Please report any errors or typos!

Thanks, this is fixed. It was a bug in how the IDs were made. We have tested and checked these a variety of ways, yet still this eluded us!

Are you sure about that? These are all excellent, and now fixed.

Both: sarassati is pali, sarasvati is sanskrit. It’s one of those cases where the sanskrit form is probably better known.

No, they are current. Where a translator wishes to indicate that terms have been added, we represent that. I don’t recommend it as a practice, but t is possible to do.

Thanks, fixed. And I also fixed an inconsistency in the subject of the sentences

Well, the compound could be read either way, but if it was “one perceives not-form”, then it would imply one was perceiving the formless realms, which is obviously not what is intended.

Indeed. The segment breaks often fall on natural breaks in the text, but not always. We can’t predict how a translator might handle this, so it needs to be done in the client. @karl_lew, perhaps we could configure the playback to add a gap at the end of the segment only if it ends with punctuation?

Well, this is an interesting one. I notice that I had not been consistent, so I have fixed that now.

The Pali is tidiva, literally the “triple deity”. Ven Bodhi has “triple heaven”. But it is really just a poetic abbreviated form, probably archaic, for the tavatimsa, or “Gods of the Thirty Three”. In fact, the origin of this lies in the very ancient conception of the godhead as a trinity. As time went on, the “three” gods were multiplied to a “super-three”, i.e. “Thirty Three”.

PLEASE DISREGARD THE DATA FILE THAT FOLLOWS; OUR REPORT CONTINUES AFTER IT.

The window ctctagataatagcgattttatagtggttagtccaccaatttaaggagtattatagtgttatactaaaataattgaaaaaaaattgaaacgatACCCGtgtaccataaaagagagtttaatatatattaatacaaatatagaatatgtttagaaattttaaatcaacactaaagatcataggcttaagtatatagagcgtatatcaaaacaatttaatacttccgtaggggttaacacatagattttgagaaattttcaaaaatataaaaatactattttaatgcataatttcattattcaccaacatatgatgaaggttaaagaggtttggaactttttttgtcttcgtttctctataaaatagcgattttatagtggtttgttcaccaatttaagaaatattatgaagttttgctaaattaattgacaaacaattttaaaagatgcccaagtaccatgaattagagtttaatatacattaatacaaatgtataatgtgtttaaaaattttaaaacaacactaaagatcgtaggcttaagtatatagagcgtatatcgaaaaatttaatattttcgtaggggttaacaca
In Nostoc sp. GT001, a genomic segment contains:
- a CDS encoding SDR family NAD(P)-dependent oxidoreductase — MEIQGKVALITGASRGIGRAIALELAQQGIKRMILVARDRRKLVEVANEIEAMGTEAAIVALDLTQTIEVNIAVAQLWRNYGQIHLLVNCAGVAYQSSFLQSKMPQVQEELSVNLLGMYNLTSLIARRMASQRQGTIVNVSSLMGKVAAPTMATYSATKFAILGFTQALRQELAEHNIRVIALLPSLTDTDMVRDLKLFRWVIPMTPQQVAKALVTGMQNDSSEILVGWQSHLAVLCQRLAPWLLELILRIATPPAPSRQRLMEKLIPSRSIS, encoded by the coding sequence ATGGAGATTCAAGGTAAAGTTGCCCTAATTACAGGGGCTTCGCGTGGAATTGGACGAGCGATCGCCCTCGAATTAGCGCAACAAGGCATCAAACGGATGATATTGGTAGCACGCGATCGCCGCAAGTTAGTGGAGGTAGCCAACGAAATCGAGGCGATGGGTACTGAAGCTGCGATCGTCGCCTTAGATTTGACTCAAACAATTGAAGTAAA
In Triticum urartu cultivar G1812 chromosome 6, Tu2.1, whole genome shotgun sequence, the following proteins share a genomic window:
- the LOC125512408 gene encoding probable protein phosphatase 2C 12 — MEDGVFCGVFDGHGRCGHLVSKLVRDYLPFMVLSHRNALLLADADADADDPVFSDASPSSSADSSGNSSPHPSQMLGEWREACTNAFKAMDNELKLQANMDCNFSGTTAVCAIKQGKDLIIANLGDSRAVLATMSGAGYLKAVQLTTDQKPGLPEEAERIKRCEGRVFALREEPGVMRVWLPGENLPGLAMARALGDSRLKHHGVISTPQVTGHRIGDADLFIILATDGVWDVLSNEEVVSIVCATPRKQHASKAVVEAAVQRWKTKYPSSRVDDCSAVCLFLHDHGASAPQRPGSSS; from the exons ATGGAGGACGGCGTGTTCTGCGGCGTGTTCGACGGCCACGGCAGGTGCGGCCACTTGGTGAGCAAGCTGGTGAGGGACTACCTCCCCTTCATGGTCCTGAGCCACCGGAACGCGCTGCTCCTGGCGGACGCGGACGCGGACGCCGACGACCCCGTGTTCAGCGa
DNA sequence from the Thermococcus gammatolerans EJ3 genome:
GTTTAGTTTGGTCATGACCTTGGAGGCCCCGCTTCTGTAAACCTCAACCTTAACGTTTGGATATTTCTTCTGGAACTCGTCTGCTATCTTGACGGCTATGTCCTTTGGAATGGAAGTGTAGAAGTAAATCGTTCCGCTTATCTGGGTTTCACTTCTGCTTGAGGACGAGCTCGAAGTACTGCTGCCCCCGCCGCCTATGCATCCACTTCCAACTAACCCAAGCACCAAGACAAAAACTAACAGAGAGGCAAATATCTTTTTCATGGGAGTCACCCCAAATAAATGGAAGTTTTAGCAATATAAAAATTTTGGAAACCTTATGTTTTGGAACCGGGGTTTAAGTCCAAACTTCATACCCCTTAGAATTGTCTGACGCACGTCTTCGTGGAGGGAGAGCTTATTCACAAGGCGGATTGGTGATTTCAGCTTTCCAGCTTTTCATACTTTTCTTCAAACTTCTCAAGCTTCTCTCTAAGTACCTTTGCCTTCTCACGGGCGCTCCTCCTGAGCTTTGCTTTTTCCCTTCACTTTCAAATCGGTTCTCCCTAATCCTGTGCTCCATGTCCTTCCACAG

So literally it would be the “Gods of the Three”. But since it is a simple synonym of Tavatimsa, I use “Gods of the Three and Thirty”, lending an archaic and poetic flavor to the translation.

It’s hard!

Actually no, it seems we have a problem in processing the lists correctly. Check

And also



I’m not trying to argue, but how in the world is someone supposed to guess that is the meaning of the gray text? The standard for that, as I know, is square brackets. I agree it’s not beautiful. But it seems either the meaning should be clear or the indication shouldn’t be there at all. Just my $.02

They are not supposed to guess. The tooltip tells you what it means. Does it not work for you?

Oops, i was wrong and you were right; at least, mostly. There is a problem, but it is in the CSS. Chrome and FF handle this case differently. We’ll have to figure out some fix.


Oh, they don’t, actually. I was going to suggest using tool tips.

Name Firefox
Version 64.0.2
Build ID 20190108160530

Windows 10, no adblocker
Doesn’t work on chrome either.

Oh, yes, it looks like you have to have the “textual information” on to see the tooltips, it should be on by default. maybe the styling should only be apparent when activated, too?

I noticed in MN 87, paragraph 4:

Then Queen Mallikā addressed the brahmin Nāḷijaṅgha: “Please, brahmin, go to the Buddha, and in my name bow with your head to his feet. Ask him if he is healthy and well, nimble, strong, and living comfortably. And then say: ‘Sir, did the Buddha made this statement: “Our loved ones are a source of sorrow, lamentation, pain, sadness, and distress”?’

Seems like made is the incorrect verb tense.

Indeed, thanks, fixed now.

On AN 6.63 (penetrative),
“Cetayitvā kammaṃ karoti” is translated as “For after making a choice one acts”, is a bit unusual for “cetana” usually translated as “intention”

When people ask another “What is your favorite color?”, the answer usually involves a choice. But it is a choice without action. Bhante’s translation here clarifies the meaning of intention as “choice leading to action”. Although I’m a fan of consistency, I do like alternate phrasing that clarifies meaning. This allows me to search for English phrasing first then search for Pali text second to get the broader scope of translations.

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Just noticed that instead of feeling, craving has been put in there in DN.15